Types of Floods: Causes, Effects, and Possible Solutions

The floodplain ecosystem of Bangladesh covers about 80% of the total land area. Each year in Bangladesh, on average about 18% of the country is flooded. Different types of floods are responsible for this loss.

During severe floods, which occur from May to October, this percentage may increase considerably. All about different types of floods in Bangladesh and their causes, effects and possible solutions are mentions here in detail.

Different Types of floods and their causes

Floods are frequent in Bangladesh. They can be divided into four types:

  1. Monsoon floods
  2. Flash floods
  3. Rainfall-induced floods
  4. Tidal floods
Types of Floods
Types of Floods

Monsoon floods

Monsoon in Bangladesh generally signifies the rain from June to September or early October. Monsoon is the seasonal reversal of wind direction caused by the differential heating and cooling of landmass and oceans between summer and winter.

During the dry monsoon (winter), the wind blows from the northeast towards the sea, and during the wet monsoon (summer), it blows from the southwest towards the land. The summer monsoon winds bring an enormous amount of moisture, causing heavy rainfall in Bangladesh from June to September or early October.

During the army season, when the weather flow exceeds the holding capacity of rivers, canals, bells, and hairs, it inundates low-lying areas, causing damage to crops, homesteads, roads, and other properties.

Floods in Bangladesh are usually within tolerable limits. But occasionally they become devastating. Each year in Bangladesh, about 26,000 sq. km. (18%) of the country is flooded. During severe floods, the affected areas may exceed 55% of the total area of the country (May to October) by the three main rivers, the Ganges the Brahmaputra, Jamuna, and the Meghna.

The combined annual flood wave from this there river passes through a single outlet, the lower Meghna, and is too much for the lower Meghna to discharge into The Bay of Bengal.

The excess water cannot drain into the ground, and flooding caused by drainage congestion exists nearly everywhere except in the highland and hilly areas in the northern and eastern parts of the country.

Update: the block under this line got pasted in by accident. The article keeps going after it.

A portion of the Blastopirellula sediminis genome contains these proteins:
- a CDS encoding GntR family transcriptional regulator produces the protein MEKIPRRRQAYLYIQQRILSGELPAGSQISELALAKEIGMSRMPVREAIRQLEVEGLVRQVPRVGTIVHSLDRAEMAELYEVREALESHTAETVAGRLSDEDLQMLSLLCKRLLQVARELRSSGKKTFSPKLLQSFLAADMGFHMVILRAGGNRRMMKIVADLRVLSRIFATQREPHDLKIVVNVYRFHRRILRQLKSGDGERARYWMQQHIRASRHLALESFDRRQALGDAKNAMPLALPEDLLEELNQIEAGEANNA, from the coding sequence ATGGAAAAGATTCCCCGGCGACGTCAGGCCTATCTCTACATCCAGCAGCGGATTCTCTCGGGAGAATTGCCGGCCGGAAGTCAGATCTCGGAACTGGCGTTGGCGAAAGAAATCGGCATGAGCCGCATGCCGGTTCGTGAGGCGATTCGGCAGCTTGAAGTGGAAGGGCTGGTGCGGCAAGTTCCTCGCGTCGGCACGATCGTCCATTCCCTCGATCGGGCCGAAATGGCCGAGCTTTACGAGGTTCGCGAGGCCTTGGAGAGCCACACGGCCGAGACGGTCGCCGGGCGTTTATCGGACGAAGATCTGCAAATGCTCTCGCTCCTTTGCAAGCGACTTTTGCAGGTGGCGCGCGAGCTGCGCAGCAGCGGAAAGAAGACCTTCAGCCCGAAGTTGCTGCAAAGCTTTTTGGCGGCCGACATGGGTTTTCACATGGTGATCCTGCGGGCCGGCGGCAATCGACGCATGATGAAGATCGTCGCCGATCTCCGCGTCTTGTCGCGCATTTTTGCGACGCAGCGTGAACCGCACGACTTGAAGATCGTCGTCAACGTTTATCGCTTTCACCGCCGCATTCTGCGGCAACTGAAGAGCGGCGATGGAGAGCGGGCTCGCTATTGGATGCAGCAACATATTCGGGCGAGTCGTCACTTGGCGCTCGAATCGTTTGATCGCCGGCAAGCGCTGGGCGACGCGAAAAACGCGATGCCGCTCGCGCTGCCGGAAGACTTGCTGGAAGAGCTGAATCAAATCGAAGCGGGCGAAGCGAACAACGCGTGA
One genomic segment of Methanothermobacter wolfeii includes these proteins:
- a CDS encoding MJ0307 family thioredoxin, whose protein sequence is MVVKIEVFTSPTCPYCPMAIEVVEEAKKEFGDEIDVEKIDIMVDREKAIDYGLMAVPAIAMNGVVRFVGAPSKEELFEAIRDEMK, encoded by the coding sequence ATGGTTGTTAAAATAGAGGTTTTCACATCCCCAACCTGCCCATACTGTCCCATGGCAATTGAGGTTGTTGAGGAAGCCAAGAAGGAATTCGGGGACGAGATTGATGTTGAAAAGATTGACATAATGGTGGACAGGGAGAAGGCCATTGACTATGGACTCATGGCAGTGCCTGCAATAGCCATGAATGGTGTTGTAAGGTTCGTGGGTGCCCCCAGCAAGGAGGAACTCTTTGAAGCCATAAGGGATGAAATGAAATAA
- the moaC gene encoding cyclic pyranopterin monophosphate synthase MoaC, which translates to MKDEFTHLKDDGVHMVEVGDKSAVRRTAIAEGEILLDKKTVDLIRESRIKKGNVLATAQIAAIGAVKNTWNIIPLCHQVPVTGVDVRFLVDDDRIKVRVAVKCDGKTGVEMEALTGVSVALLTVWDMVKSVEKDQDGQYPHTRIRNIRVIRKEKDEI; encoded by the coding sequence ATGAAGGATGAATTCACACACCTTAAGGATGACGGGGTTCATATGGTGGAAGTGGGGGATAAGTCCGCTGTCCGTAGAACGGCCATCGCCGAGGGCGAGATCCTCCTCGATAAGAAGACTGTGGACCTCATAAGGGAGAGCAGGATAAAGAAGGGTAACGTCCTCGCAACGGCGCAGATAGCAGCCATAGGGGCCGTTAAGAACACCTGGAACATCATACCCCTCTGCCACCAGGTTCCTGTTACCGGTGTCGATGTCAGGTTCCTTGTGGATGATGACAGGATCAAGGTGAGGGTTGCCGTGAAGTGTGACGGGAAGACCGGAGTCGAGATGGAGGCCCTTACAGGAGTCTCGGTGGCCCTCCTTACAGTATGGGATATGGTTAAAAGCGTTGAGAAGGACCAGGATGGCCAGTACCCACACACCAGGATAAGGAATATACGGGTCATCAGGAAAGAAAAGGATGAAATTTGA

Flash floods

The water increases and decreases suddenly, and flash floods generally occur in the valleys of hilly regions. They occur chiefly between April and May, usually in the northern and eastern rivers.

Flash floods are caused by a sudden onrush of water from upstream hilly areas, due to heavy rainfall in the catchment areas. A poor drainage system is also a major factor. These floods are really unpredictable and do not occur every year.

Rainfall-induced floods

These occur during the monsoon season due to very heavy rainfall. These are usually localized and occur mostly in areas of poor drainage.

Tidal Floods

These are of short duration, the height of the water is usually 3 m to 6 m, and they block the inland flood drainage system. Tidal floods occur along with the coastal areas of the country and are accompanied by storm surges. The intrusion of saline water inland is a nuisance to most people living there.

Possible solutions

Just as in the case of cyclones, lives may be saved if people are properly warned and are evacuated from the affected area with their livestock before the flood occurs. If caught out when the flood does strike, people make temporary rafts out of bamboo and try to save themselves and their animals.

In such times, provisions food, and clean water are scarce and people starve to death unless help arrives promptly. The lack of clean water causes water-borne diseases to spread rapidly among the flood victims.

Flood control measures

In an attempt to reduce the devastating effects of floods, structures such as embankments and barrages have been constructed to hold back the water or to minimize the bank overflow. But there are some non-structural measures that are quite effective in controlling floods:

  1. Giving meteorological information to the people, so that they can be warned in time and evacuated to a safer place.
  2. and management to reduce surface run-off, which includes an intensive afforestation and reforestation program to increase the absorption of the water.
  3. change the use of the land in flood-prone areas and the planting of flood-resistant crops.

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